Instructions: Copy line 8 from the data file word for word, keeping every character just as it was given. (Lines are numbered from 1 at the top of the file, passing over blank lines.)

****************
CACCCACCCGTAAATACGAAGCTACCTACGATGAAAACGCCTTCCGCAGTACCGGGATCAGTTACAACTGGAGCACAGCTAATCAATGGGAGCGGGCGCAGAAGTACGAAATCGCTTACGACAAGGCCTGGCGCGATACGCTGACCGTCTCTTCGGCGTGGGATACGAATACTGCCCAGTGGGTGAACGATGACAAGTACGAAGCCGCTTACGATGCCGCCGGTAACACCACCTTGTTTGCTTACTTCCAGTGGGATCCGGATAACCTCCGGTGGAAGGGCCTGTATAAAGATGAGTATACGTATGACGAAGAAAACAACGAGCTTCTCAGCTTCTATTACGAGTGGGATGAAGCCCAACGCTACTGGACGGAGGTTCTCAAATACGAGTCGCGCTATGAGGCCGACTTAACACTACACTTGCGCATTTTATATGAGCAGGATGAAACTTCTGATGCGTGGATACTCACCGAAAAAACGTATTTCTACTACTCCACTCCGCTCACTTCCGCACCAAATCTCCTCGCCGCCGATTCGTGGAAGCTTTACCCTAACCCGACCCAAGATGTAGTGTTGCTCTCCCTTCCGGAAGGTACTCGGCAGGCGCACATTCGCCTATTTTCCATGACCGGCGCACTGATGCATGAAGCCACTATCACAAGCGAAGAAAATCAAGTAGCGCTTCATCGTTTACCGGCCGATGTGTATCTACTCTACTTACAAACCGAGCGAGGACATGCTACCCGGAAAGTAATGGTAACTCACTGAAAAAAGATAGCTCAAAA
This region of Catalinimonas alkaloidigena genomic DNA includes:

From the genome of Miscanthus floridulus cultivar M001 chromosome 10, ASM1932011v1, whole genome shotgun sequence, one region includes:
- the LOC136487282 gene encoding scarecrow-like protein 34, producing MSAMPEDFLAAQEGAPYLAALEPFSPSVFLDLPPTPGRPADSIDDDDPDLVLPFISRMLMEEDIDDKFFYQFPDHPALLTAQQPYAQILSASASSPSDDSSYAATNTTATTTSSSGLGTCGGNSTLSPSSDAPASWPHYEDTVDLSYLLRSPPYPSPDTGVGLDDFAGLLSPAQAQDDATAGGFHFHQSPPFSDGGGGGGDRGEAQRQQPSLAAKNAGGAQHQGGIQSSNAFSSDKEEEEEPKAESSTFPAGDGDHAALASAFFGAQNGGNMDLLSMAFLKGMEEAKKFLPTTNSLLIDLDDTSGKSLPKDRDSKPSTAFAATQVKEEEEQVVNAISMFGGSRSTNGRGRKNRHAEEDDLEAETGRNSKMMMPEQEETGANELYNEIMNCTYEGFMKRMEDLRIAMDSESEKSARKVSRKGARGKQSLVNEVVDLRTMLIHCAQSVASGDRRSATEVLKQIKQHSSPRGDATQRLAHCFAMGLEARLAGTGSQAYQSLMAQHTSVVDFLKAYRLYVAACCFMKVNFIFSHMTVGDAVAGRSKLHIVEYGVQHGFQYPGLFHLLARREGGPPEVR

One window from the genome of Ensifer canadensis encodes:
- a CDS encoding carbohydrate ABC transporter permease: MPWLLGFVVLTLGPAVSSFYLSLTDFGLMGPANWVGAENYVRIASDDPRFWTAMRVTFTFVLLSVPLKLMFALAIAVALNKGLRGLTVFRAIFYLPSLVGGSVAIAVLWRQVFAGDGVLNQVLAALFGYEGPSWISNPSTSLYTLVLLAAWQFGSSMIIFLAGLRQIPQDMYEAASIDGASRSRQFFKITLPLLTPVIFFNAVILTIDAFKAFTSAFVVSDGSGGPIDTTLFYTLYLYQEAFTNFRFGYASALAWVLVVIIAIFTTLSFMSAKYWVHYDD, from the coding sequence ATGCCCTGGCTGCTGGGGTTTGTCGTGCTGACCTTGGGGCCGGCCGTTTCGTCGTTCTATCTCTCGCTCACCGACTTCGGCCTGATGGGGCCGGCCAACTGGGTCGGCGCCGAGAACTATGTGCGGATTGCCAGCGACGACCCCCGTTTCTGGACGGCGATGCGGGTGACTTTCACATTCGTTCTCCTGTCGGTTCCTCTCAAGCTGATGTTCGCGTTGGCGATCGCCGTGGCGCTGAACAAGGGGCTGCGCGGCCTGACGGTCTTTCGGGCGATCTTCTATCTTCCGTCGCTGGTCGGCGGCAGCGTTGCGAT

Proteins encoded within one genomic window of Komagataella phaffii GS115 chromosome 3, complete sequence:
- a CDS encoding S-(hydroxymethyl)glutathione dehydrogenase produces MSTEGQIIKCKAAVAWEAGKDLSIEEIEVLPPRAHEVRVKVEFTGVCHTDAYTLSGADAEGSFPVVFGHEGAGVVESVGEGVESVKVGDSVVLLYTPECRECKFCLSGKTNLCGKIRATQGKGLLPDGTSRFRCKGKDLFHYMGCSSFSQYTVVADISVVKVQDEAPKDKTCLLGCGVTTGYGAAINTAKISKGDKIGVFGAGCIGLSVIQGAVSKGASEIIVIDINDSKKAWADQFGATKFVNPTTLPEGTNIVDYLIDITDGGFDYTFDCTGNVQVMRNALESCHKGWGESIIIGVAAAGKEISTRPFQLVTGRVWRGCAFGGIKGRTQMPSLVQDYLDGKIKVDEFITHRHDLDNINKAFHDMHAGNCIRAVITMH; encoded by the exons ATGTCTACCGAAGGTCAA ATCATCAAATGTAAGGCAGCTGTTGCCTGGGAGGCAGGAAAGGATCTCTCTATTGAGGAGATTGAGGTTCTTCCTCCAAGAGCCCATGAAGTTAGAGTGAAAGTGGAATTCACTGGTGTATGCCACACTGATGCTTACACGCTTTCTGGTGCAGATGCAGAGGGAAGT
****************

- a CDS encoding S-(hydroxymethyl)glutathione dehydrogenase produces MSTEGQIIKCKAAVAWEAGKDLSIEEIEVLPPRAHEVRVKVEFTGVCHTDAYTLSGADAEGSFPVVFGHEGAGVVESVGEGVESVKVGDSVVLLYTPECRECKFCLSGKTNLCGKIRATQGKGLLPDGTSRFRCKGKDLFHYMGCSSFSQYTVVADISVVKVQDEAPKDKTCLLGCGVTTGYGAAINTAKISKGDKIGVFGAGCIGLSVIQGAVSKGASEIIVIDINDSKKAWADQFGATKFVNPTTLPEGTNIVDYLIDITDGGFDYTFDCTGNVQVMRNALESCHKGWGESIIIGVAAAGKEISTRPFQLVTGRVWRGCAFGGIKGRTQMPSLVQDYLDGKIKVDEFITHRHDLDNINKAFHDMHAGNCIRAVITMH; encoded by the exons ATGTCTACCGAAGGTCAA ATCATCAAATGTAAGGCAGCTGTTGCCTGGGAGGCAGGAAAGGATCTCTCTATTGAGGAGATTGAGGTTCTTCCTCCAAGAGCCCATGAAGTTAGAGTGAAAGTGGAATTCACTGGTGTATGCCACACTGATGCTTACACGCTTTCTGGTGCAGATGCAGAGGGAAGT